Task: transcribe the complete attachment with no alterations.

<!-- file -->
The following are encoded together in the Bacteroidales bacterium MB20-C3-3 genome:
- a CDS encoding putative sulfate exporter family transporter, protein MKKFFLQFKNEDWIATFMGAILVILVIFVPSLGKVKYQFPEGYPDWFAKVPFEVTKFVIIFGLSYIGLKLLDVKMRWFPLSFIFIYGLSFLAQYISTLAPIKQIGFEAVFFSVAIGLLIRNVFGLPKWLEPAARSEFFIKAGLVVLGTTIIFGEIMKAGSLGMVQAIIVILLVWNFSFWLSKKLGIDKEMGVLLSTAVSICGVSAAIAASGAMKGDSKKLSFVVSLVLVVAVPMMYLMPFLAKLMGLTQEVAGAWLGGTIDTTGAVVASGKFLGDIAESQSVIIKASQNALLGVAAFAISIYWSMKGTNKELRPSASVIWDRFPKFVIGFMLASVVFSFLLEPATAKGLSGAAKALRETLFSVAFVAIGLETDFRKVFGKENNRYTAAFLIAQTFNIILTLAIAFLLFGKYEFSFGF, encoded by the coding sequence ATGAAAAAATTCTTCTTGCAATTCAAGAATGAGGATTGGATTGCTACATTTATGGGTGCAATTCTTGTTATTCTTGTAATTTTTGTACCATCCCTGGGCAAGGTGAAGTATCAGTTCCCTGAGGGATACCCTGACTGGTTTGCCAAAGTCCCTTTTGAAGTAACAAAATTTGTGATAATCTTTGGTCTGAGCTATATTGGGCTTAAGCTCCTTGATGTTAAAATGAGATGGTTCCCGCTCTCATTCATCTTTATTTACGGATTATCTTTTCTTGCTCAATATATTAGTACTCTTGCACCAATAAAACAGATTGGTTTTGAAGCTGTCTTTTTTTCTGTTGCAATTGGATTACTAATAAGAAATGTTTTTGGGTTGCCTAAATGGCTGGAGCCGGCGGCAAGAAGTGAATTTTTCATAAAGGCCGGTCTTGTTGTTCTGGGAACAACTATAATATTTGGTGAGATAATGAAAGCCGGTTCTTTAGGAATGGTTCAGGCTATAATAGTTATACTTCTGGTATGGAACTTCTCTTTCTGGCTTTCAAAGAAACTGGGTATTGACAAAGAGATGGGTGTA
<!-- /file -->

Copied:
The following are encoded together in the Bacteroidales bacterium MB20-C3-3 genome:
- a CDS encoding putative sulfate exporter family transporter, protein MKKFFLQFKNEDWIATFMGAILVILVIFVPSLGKVKYQFPEGYPDWFAKVPFEVTKFVIIFGLSYIGLKLLDVKMRWFPLSFIFIYGLSFLAQYISTLAPIKQIGFEAVFFSVAIGLLIRNVFGLPKWLEPAARSEFFIKAGLVVLGTTIIFGEIMKAGSLGMVQAIIVILLVWNFSFWLSKKLGIDKEMGVLLSTAVSICGVSAAIAASGAMKGDSKKLSFVVSLVLVVAVPMMYLMPFLAKLMGLTQEVAGAWLGGTIDTTGAVVASGKFLGDIAESQSVIIKASQNALLGVAAFAISIYWSMKGTNKELRPSASVIWDRFPKFVIGFMLASVVFSFLLEPATAKGLSGAAKALRETLFSVAFVAIGLETDFRKVFGKENNRYTAAFLIAQTFNIILTLAIAFLLFGKYEFSFGF, encoded by the coding sequence ATGAAAAAATTCTTCTTGCAATTCAAGAATGAGGATTGGATTGCTACATTTATGGGTGCAATTCTTGTTATTCTTGTAATTTTTGTACCATCCCTGGGCAAGGTGAAGTATCAGTTCCCTGAGGGATACCCTGACTGGTTTGCCAAAGTCCCTTTTGAAGTAACAAAATTTGTGATAATCTTTGGTCTGAGCTATATTGGGCTTAAGCTCCTTGATGTTAAAATGAGATGGTTCCCGCTCTCATTCATCTTTATTTACGGATTATCTTTTCTTGCTCAATATATTAGTACTCTTGCACCAATAAAACAGATTGGTTTTGAAGCTGTCTTTTTTTCTGTTGCAATTGGATTACTAATAAGAAATGTTTTTGGGTTGCCTAAATGGCTGGAGCCGGCGGCAAGAAGTGAATTTTTCATAAAGGCCGGTCTTGTTGTTCTGGGAACAACTATAATATTTGGTGAGATAATGAAAGCCGGTTCTTTAGGAATGGTTCAGGCTATAATAGTTATACTTCTGGTATGGAACTTCTCTTTCTGGCTTTCAAAGAAACTGGGTATTGACAAAGAGATGGGTGTA